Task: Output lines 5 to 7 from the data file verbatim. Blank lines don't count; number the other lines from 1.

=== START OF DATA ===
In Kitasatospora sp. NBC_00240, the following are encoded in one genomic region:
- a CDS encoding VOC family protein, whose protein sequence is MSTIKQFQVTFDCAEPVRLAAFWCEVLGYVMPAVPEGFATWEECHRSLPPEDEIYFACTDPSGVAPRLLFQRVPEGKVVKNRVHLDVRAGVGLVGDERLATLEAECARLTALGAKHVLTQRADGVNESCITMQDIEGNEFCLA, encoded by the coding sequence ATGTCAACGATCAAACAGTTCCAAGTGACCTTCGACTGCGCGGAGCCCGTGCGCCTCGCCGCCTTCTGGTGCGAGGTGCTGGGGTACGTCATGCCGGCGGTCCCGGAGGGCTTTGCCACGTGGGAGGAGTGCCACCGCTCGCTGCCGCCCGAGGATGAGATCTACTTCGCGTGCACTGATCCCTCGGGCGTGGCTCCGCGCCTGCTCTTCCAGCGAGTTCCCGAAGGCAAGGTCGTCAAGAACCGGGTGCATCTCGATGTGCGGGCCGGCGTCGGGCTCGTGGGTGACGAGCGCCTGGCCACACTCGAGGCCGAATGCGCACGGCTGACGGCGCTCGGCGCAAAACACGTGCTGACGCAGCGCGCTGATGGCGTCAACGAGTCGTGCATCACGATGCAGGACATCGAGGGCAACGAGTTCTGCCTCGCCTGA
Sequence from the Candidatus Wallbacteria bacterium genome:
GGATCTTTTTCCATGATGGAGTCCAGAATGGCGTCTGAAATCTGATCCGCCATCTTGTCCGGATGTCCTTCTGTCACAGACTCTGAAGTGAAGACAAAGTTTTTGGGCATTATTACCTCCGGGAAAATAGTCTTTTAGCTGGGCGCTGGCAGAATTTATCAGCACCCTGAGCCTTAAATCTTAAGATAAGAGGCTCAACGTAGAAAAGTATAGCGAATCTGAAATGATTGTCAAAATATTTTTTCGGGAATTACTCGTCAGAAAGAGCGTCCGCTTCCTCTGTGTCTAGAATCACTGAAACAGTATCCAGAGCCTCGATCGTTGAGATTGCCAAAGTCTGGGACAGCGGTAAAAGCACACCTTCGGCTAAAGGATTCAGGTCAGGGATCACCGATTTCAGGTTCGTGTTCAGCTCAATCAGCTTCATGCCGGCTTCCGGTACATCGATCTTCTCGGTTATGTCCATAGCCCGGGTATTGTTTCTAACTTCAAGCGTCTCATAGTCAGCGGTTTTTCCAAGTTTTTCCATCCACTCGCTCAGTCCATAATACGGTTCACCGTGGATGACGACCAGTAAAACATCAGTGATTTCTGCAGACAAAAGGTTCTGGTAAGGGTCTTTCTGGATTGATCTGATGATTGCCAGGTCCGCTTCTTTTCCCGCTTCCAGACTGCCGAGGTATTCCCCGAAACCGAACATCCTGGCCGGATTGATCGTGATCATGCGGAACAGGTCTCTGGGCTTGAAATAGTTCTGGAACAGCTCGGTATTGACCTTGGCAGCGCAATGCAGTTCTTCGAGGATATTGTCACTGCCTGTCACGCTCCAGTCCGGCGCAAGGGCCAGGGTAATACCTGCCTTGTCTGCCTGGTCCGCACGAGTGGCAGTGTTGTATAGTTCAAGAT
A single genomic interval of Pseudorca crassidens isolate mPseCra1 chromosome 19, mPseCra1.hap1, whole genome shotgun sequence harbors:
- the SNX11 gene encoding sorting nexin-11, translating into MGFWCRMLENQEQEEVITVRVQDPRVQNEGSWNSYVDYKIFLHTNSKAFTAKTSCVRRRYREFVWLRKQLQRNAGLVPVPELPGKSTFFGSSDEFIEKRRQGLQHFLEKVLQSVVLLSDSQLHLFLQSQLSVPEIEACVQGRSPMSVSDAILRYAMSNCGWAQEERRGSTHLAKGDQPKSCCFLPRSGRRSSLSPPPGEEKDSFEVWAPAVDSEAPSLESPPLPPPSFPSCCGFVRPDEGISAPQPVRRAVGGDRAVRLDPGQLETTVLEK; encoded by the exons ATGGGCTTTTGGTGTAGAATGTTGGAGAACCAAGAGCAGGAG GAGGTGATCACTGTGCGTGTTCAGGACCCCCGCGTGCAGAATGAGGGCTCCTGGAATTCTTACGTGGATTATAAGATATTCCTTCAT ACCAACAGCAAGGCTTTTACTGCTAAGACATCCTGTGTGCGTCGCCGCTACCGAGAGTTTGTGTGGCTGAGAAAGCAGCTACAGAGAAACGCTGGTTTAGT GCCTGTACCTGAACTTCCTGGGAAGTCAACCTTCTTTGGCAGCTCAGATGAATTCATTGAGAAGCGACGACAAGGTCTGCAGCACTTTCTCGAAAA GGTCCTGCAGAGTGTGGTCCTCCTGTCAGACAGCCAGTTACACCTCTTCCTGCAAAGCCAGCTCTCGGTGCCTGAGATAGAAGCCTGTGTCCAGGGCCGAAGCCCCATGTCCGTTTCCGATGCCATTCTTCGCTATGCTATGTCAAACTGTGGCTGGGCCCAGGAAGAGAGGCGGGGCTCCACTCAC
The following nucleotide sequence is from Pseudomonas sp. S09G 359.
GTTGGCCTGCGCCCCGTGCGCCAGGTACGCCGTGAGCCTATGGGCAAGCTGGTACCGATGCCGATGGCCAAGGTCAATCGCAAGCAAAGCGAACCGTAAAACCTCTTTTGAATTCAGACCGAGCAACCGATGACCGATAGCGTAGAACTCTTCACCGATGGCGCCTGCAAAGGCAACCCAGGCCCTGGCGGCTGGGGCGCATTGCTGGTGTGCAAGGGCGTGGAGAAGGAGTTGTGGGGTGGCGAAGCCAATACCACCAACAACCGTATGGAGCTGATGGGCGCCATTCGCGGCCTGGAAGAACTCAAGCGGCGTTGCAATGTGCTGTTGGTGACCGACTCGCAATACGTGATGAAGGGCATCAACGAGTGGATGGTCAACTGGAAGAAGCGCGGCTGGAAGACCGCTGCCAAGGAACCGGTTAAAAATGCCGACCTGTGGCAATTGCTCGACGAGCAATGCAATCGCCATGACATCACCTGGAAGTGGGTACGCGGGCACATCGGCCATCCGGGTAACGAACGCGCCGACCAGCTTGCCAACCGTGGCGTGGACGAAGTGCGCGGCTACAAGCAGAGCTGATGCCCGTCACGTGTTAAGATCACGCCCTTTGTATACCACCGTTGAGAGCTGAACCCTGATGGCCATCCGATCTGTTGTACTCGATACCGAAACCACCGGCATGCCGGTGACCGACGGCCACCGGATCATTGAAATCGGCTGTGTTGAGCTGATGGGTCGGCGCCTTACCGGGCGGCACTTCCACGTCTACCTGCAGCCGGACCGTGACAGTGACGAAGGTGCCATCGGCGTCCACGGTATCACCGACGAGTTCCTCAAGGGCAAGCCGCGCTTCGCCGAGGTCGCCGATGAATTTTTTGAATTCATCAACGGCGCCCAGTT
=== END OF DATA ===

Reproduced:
A single genomic interval of Pseudorca crassidens isolate mPseCra1 chromosome 19, mPseCra1.hap1, whole genome shotgun sequence harbors:
- the SNX11 gene encoding sorting nexin-11, translating into MGFWCRMLENQEQEEVITVRVQDPRVQNEGSWNSYVDYKIFLHTNSKAFTAKTSCVRRRYREFVWLRKQLQRNAGLVPVPELPGKSTFFGSSDEFIEKRRQGLQHFLEKVLQSVVLLSDSQLHLFLQSQLSVPEIEACVQGRSPMSVSDAILRYAMSNCGWAQEERRGSTHLAKGDQPKSCCFLPRSGRRSSLSPPPGEEKDSFEVWAPAVDSEAPSLESPPLPPPSFPSCCGFVRPDEGISAPQPVRRAVGGDRAVRLDPGQLETTVLEK; encoded by the exons ATGGGCTTTTGGTGTAGAATGTTGGAGAACCAAGAGCAGGAG GAGGTGATCACTGTGCGTGTTCAGGACCCCCGCGTGCAGAATGAGGGCTCCTGGAATTCTTACGTGGATTATAAGATATTCCTTCAT ACCAACAGCAAGGCTTTTACTGCTAAGACATCCTGTGTGCGTCGCCGCTACCGAGAGTTTGTGTGGCTGAGAAAGCAGCTACAGAGAAACGCTGGTTTAGT GCCTGTACCTGAACTTCCTGGGAAGTCAACCTTCTTTGGCAGCTCAGATGAATTCATTGAGAAGCGACGACAAGGTCTGCAGCACTTTCTCGAAAA GGTCCTGCAGAGTGTGGTCCTCCTGTCAGACAGCCAGTTACACCTCTTCCTGCAAAGCCAGCTCTCGGTGCCTGAGATAGAAGCCTGTGTCCAGGGCCGAAGCCCCATGTCCGTTTCCGATGCCATTCTTCGCTATGCTATGTCAAACTGTGGCTGGGCCCAGGAAGAGAGGCGGGGCTCCACTCAC
The following nucleotide sequence is from Pseudomonas sp. S09G 359.